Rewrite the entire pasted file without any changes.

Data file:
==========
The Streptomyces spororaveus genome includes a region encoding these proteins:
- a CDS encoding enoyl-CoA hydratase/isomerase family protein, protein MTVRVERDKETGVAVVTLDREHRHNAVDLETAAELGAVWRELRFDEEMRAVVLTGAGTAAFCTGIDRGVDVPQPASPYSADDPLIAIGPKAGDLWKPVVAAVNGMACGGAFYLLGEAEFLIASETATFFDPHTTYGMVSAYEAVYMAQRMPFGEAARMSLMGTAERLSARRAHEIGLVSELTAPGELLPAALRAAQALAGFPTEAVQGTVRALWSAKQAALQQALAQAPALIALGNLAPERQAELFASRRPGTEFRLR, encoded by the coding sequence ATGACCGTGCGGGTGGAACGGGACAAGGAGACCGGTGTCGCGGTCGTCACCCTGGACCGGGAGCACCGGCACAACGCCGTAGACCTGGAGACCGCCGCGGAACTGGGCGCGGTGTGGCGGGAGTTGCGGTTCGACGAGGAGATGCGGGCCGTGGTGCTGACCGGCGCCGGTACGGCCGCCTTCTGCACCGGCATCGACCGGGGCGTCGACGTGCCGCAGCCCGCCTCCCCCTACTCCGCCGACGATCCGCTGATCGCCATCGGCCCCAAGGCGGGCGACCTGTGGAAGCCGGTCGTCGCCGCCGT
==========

The Streptomyces spororaveus genome includes a region encoding these proteins:
- a CDS encoding enoyl-CoA hydratase/isomerase family protein, protein MTVRVERDKETGVAVVTLDREHRHNAVDLETAAELGAVWRELRFDEEMRAVVLTGAGTAAFCTGIDRGVDVPQPASPYSADDPLIAIGPKAGDLWKPVVAAVNGMACGGAFYLLGEAEFLIASETATFFDPHTTYGMVSAYEAVYMAQRMPFGEAARMSLMGTAERLSARRAHEIGLVSELTAPGELLPAALRAAQALAGFPTEAVQGTVRALWSAKQAALQQALAQAPALIALGNLAPERQAELFASRRPGTEFRLR, encoded by the coding sequence ATGACCGTGCGGGTGGAACGGGACAAGGAGACCGGTGTCGCGGTCGTCACCCTGGACCGGGAGCACCGGCACAACGCCGTAGACCTGGAGACCGCCGCGGAACTGGGCGCGGTGTGGCGGGAGTTGCGGTTCGACGAGGAGATGCGGGCCGTGGTGCTGACCGGCGCCGGTACGGCCGCCTTCTGCACCGGCATCGACCGGGGCGTCGACGTGCCGCAGCCCGCCTCCCCCTACTCCGCCGACGATCCGCTGATCGCCATCGGCCCCAAGGCGGGCGACCTGTGGAAGCCGGTCGTCGCCGCCGT